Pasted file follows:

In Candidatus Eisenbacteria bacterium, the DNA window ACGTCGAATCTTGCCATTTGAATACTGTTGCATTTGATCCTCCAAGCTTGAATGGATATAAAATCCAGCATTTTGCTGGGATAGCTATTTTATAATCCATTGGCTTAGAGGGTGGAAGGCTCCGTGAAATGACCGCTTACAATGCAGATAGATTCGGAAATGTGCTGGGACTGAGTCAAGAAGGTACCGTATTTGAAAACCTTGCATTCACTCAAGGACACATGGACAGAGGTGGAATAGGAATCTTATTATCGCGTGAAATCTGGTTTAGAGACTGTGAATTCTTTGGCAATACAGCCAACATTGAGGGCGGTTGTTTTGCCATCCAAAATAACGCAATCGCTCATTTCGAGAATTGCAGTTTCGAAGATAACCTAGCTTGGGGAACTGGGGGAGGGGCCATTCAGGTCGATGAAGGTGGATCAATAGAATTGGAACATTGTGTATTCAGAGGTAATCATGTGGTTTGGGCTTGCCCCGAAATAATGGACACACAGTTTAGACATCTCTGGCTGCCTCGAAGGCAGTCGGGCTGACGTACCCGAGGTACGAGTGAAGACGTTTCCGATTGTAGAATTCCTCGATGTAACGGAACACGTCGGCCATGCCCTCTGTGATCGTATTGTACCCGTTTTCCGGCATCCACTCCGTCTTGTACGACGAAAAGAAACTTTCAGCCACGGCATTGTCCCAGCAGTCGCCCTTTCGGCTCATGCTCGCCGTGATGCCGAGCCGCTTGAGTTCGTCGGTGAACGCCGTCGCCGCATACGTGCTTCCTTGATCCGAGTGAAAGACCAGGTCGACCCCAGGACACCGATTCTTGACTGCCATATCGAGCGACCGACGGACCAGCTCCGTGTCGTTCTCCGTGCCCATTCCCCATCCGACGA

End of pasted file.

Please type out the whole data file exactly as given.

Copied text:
In Candidatus Eisenbacteria bacterium, the DNA window ACGTCGAATCTTGCCATTTGAATACTGTTGCATTTGATCCTCCAAGCTTGAATGGATATAAAATCCAGCATTTTGCTGGGATAGCTATTTTATAATCCATTGGCTTAGAGGGTGGAAGGCTCCGTGAAATGACCGCTTACAATGCAGATAGATTCGGAAATGTGCTGGGACTGAGTCAAGAAGGTACCGTATTTGAAAACCTTGCATTCACTCAAGGACACATGGACAGAGGTGGAATAGGAATCTTATTATCGCGTGAAATCTGGTTTAGAGACTGTGAATTCTTTGGCAATACAGCCAACATTGAGGGCGGTTGTTTTGCCATCCAAAATAACGCAATCGCTCATTTCGAGAATTGCAGTTTCGAAGATAACCTAGCTTGGGGAACTGGGGGAGGGGCCATTCAGGTCGATGAAGGTGGATCAATAGAATTGGAACATTGTGTATTCAGAGGTAATCATGTGGTTTGGGCTTGCCCCGAAATAATGGACACACAGTTTAGACATCTCTGGCTGCCTCGAAGGCAGTCGGGCTGACGTACCCGAGGTACGAGTGAAGACGTTTCCGATTGTAGAATTCCTCGATGTAACGGAACACGTCGGCCATGCCCTCTGTGATCGTATTGTACCCGTTTTCCGGCATCCACTCCGTCTTGTACGACGAAAAGAAACTTTCAGCCACGGCATTGTCCCAGCAGTCGCCCTTTCGGCTCATGCTCGCCGTGATGCCGAGCCGCTTGAGTTCGTCGGTGAACGCCGTCGCCGCATACGTGCTTCCTTGATCCGAGTGAAAGACCAGGTCGACCCCAGGACACCGATTCTTGACTGCCATATCGAGCGACCGACGGACCAGCTCCGTGTCGTTCTCCGTGCCCATTCCCCATCCGACGA